MIL STD- Environmental Engineering Considerations and Laboratory Tests

Keywords environmental engineering considerations laboratory tests MIL STD

2.1 General.
The documents listed in this paragraph are referenced in Part TWO of this standard. There are other documents cited in Part TWO of this standard that are recommended for additional information or as examples. While every effort has been made to ensure the completeness of this list, document users are cautioned that they should consider all specified requirements documents and tasks cited in paragraph 4 of this standard.

2.2 Government documents
2.2.1 Specifications, standards, and handbooks.
The following specifications, standards, and handbooks form a part of this document to the extent specified herein. When applying a portion of this standard that contains one of these references, cite the particular edition of the document that is listed in the current Department of Defense Index of Specifications and Standards (DoDISS), or in the DoDISS that was in effect at the time of solicitation. Unless otherwise specified, the issues of these documents are those listed in the issue of the DoDISS and supplement thereto, cited in the solicitation (see paragraph 6.2).

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1.1 Purpose.
The purpose of this method is to help determine the following with respect to rain, water spray, or dripping water:

a. The effectiveness of protective covers, cases, and seals in preventing the penetration of water into the materiel.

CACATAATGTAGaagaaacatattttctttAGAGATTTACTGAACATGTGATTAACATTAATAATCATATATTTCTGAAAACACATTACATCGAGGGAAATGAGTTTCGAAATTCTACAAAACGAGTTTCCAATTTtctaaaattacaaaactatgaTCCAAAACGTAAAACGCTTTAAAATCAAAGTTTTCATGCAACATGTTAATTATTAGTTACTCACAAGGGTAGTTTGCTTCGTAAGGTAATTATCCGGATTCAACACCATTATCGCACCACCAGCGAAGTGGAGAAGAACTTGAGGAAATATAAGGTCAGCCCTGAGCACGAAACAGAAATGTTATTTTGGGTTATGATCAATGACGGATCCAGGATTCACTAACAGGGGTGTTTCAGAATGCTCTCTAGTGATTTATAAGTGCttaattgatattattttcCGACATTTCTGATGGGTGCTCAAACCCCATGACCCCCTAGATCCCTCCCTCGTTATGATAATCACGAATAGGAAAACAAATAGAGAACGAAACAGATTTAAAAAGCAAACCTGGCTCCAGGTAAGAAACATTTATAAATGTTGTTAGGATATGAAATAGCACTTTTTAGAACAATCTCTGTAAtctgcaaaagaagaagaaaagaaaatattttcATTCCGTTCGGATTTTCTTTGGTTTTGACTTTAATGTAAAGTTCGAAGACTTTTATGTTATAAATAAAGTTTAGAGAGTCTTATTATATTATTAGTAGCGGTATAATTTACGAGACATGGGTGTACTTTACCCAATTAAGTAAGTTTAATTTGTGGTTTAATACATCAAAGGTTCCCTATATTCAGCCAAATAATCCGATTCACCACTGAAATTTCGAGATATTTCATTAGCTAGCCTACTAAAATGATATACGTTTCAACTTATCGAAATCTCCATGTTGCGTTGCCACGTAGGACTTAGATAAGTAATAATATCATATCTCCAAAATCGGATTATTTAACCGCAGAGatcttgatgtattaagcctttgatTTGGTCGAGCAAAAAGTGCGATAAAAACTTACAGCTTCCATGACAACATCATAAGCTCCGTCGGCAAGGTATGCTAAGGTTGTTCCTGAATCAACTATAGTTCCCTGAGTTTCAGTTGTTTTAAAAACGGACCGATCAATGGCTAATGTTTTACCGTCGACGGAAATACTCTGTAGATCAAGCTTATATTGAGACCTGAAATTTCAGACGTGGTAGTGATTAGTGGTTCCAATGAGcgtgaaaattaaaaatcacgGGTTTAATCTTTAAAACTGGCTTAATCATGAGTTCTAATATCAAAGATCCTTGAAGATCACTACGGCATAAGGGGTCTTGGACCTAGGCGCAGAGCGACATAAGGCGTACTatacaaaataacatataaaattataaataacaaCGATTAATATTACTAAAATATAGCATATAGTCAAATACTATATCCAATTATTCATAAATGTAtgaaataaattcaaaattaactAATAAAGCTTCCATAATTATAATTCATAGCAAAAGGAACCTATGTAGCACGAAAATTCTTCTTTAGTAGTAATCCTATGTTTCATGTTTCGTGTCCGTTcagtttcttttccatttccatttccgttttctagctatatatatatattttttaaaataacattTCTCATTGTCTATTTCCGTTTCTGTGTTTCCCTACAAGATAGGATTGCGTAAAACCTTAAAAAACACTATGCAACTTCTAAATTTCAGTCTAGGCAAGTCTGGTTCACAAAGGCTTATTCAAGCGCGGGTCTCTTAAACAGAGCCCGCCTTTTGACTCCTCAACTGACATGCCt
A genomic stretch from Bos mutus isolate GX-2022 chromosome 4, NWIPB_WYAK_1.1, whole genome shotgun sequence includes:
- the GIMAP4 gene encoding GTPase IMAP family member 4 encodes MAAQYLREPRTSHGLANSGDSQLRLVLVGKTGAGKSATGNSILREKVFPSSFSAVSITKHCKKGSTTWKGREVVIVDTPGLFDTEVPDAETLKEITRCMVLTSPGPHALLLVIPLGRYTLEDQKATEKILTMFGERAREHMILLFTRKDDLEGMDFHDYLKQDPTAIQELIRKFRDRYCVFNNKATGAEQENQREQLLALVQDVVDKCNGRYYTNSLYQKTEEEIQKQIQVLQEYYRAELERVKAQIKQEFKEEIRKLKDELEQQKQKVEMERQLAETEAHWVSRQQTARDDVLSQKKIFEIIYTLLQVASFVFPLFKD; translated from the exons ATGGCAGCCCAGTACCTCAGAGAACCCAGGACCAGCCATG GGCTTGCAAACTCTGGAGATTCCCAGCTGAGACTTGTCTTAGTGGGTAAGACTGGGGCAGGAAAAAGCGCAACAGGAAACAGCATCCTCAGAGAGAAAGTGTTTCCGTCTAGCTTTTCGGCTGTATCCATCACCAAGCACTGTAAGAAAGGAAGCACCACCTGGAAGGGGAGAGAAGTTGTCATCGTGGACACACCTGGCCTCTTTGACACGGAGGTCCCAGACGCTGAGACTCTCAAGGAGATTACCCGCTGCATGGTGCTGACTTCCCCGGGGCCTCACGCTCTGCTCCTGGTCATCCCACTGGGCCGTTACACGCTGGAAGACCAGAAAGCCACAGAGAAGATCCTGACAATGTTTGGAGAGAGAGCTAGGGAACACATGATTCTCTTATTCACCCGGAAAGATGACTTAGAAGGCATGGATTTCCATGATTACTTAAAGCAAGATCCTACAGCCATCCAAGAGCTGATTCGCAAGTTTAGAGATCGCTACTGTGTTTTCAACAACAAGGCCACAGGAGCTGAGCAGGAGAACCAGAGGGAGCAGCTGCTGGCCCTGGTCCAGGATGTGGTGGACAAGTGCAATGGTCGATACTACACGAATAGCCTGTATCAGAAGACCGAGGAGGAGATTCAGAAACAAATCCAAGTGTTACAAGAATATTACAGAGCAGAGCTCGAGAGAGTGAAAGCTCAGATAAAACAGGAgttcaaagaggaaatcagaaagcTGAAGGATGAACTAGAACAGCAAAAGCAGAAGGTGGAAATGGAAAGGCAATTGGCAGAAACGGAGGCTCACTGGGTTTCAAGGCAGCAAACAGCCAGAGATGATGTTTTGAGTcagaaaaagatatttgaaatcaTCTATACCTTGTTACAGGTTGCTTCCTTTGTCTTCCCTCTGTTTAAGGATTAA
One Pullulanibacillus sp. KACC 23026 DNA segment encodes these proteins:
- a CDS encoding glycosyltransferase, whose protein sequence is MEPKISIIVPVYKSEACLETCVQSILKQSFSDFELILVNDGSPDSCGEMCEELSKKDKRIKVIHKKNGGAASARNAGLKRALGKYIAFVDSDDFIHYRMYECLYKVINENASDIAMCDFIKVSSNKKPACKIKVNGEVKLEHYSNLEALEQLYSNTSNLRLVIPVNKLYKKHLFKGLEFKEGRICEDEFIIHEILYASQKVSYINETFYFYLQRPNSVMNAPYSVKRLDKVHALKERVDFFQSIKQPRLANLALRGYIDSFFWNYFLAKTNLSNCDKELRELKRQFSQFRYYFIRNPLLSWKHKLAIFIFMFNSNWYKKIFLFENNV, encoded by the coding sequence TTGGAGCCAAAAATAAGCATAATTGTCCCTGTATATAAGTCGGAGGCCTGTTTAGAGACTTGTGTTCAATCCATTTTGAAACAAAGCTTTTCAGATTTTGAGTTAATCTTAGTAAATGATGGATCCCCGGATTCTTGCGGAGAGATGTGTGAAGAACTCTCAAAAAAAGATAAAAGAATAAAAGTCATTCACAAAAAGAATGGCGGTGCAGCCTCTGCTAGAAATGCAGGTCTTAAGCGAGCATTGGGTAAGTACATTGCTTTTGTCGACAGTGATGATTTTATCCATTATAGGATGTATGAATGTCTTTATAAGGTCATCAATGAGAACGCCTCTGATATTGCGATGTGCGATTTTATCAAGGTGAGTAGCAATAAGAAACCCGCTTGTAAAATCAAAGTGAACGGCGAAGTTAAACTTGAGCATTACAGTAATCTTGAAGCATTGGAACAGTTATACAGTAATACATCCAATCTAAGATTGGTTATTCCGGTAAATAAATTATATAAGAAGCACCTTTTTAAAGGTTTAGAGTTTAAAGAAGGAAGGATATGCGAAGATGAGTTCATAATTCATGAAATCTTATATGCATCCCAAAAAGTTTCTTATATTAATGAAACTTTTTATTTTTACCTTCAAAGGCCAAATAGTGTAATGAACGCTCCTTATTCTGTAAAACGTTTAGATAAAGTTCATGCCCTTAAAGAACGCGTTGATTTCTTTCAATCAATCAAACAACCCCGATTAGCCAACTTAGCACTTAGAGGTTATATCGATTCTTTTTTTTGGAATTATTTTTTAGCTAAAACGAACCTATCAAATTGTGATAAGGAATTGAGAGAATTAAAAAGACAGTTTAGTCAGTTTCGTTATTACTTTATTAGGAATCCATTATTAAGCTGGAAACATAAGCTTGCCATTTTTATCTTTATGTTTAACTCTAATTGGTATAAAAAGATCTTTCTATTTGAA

b. The capability of the materiel to satisfy its performance requirements during and after exposure to water.
c. Any physical deterioration of the materiel caused by the rain.
d. The effectiveness of any water removal system.
e. The effectiveness of protection offered to a packaged materiel.

1.2 Application.
Use this method to evaluate materiel likely to be exposed to rain, water spray, or dripping water during storage, transit, or operation. If the materiel configuration is the same, the immersion (leakage) test (Method 512.4) is normally considered to be a more severe test for determining if water will penetrate materiel. There is generally no need to subject materiel to a rain test if it has previously passed the immersion test and the configuration does not change. However, there are documented situations in which rain tests revealed problems not observed during immersion tests due to differential pressure. Additionally, the immersion test may be more appropriate if the materiel is likely to be placed on surfaces with significant amounts of standing water. In most cases, both tests should be performed if appropriately identified in the life-cycle profile.

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